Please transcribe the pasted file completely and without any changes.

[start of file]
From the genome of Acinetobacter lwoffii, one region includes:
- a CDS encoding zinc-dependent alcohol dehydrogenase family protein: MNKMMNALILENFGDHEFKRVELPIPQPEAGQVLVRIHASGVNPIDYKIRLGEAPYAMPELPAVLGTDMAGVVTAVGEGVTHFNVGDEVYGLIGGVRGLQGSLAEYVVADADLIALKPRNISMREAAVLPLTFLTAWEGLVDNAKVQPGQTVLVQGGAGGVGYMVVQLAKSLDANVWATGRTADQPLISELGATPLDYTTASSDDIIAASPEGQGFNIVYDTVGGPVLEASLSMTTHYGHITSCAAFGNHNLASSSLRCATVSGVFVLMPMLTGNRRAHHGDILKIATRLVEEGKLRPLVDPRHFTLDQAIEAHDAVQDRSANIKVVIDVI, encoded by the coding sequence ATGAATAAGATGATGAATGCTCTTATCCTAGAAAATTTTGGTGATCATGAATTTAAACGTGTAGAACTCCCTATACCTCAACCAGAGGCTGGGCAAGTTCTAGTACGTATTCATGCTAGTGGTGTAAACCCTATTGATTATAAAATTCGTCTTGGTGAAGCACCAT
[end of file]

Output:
From the genome of Acinetobacter lwoffii, one region includes:
- a CDS encoding zinc-dependent alcohol dehydrogenase family protein: MNKMMNALILENFGDHEFKRVELPIPQPEAGQVLVRIHASGVNPIDYKIRLGEAPYAMPELPAVLGTDMAGVVTAVGEGVTHFNVGDEVYGLIGGVRGLQGSLAEYVVADADLIALKPRNISMREAAVLPLTFLTAWEGLVDNAKVQPGQTVLVQGGAGGVGYMVVQLAKSLDANVWATGRTADQPLISELGATPLDYTTASSDDIIAASPEGQGFNIVYDTVGGPVLEASLSMTTHYGHITSCAAFGNHNLASSSLRCATVSGVFVLMPMLTGNRRAHHGDILKIATRLVEEGKLRPLVDPRHFTLDQAIEAHDAVQDRSANIKVVIDVI, encoded by the coding sequence ATGAATAAGATGATGAATGCTCTTATCCTAGAAAATTTTGGTGATCATGAATTTAAACGTGTAGAACTCCCTATACCTCAACCAGAGGCTGGGCAAGTTCTAGTACGTATTCATGCTAGTGGTGTAAACCCTATTGATTATAAAATTCGTCTTGGTGAAGCACCAT